How To Play The E Chord

Now that you’ve got the A and D chords down, you’re ready for the E major chord, which might actually be easier than those first two. It works really well with A and D, so once you’ve got this one down, you’ll be able to play LOADS of songs with the three of them.

Playing the E Chord

First, arrange your fingers as shown on the neck diagram - one finger at a time, starting with Finger 1. There are no muted strings on this chord, so all six strings will need to ring out here. When you’re placing your fingers, make sure you’re getting them as close to the frets as possible, and also check that you’re playing the strings with your fingertips rather than flattening your fingers out. You don’t want your fingers to accidentally touch and mute any of the other strings!

To check this, we’ll do the "Chord Perfect" sequence; strum – pick out notes and make adjustments – strum. Place your fingers and give the chord a strum to hear what your current fingering sounds like. Next, pluck each string one at a time. You want to be sure that each string is ringing out nice and clear. If it’s not, adjust your fingers accordingly. Then, strum the whole chord again. Is the second strum better than your first? It should be!

Something else to pay attention to? Your thumb. Yes, the thumb is often overlooked by beginners, but especially in these early stages of your guitar playing, you want to start building up those hand muscles. Don’t overthink this too much, and really, this will be different for everyone because it just depends on your own anatomy, but your thumb should fall somewhere behind your fingers on the upper half of the neck. You mainly want to make sure that wherever your thumb falls, it feels comfortable and your fretting fingers feel supported.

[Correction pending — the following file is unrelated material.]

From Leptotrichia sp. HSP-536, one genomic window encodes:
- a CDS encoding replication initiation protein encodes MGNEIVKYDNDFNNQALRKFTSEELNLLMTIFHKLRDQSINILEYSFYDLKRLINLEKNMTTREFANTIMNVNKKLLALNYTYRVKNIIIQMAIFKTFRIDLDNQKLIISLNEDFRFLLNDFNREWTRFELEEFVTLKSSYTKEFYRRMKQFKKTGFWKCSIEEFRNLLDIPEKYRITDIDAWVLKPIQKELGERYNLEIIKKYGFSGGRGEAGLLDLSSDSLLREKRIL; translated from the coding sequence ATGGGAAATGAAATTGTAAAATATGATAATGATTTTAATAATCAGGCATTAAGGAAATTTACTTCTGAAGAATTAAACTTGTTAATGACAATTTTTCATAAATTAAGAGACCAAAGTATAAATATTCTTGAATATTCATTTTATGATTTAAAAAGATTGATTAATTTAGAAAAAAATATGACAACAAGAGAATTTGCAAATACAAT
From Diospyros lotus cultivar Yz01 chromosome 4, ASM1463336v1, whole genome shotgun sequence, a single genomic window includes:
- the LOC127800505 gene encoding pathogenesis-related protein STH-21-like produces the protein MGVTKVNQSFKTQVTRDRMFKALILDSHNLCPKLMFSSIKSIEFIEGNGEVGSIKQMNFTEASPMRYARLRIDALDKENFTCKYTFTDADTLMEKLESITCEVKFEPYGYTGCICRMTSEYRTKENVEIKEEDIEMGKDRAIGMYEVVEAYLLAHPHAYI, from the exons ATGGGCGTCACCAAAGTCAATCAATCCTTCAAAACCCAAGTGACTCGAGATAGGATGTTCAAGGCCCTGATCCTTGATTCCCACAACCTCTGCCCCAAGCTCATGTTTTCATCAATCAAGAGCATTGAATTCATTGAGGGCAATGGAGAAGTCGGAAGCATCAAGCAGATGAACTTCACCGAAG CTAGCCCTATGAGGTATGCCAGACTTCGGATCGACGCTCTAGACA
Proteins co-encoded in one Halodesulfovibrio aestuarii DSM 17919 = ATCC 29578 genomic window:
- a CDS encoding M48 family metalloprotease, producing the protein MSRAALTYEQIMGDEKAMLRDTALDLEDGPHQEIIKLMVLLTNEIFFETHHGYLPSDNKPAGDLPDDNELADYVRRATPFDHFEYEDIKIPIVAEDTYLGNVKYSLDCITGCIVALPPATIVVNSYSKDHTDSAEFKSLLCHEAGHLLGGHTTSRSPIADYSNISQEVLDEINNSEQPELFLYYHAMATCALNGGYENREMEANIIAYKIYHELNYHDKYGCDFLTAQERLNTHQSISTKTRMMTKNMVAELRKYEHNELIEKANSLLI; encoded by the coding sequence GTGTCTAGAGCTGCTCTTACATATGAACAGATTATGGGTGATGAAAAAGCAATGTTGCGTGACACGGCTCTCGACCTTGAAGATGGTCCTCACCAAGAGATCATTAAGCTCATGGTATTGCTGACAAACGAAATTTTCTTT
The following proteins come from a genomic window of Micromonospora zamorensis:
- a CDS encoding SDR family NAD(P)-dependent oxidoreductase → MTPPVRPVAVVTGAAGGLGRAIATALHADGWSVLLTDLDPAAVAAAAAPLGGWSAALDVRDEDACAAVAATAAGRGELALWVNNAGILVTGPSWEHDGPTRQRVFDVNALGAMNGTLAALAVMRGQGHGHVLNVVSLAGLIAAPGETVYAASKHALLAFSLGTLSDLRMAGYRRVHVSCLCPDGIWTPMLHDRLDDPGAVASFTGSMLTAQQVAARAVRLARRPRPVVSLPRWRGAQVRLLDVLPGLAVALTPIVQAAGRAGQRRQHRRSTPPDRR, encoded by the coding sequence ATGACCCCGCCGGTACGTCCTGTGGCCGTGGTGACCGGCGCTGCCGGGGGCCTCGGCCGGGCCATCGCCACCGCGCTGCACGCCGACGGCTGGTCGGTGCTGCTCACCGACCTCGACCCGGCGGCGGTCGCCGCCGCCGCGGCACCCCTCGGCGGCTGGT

Your chord should sound like it does in the video - or here's an audio file to listen to where I play the notes one at a time:

Before you move on, it’s very important to commit all of your chords to MEMORY. You shouldn’t have to look at a chord chart every time you go to play a chord.

Don’t Give Up!

It’s often around this point in a student’s journey that they get the feeling that there is some anatomical or situational reason why they simply can’t continue to learn guitar – their hands are too small or too big, or their fingers are too short/long/weak/strong, etc. I’ve heard it all! Take it from me, though, it’s nothing to worry about. Over the years, I’ve taught young kids with tiny hands that managed amazing stretches and I’ve taught players with fingers thicker than my arms. They all got there in the end!

We all have different battles we need to overcome. Some of us are too busy, some of us have poor quality instruments, some have a short attention span, and some get easily disheartened. One thing is for sure – none of us are perfect, and part of the fun of learning music (in my humble opinion) is overcoming these setbacks and getting on with it, eventually becoming better people along the way, stronger for the battles we’ve won.

Neil Finn says, “Everything is good for you, if it doesn’t kill you" (paraphrased from philosopher Friedrich Nietzsche). When it comes to guitar, I think, “Everything is good for you, as long as it doesn’t lead you to give up!”

So, hang in there. It really does get a lot easier after the first month or two.


Lesson 2: The E Gunn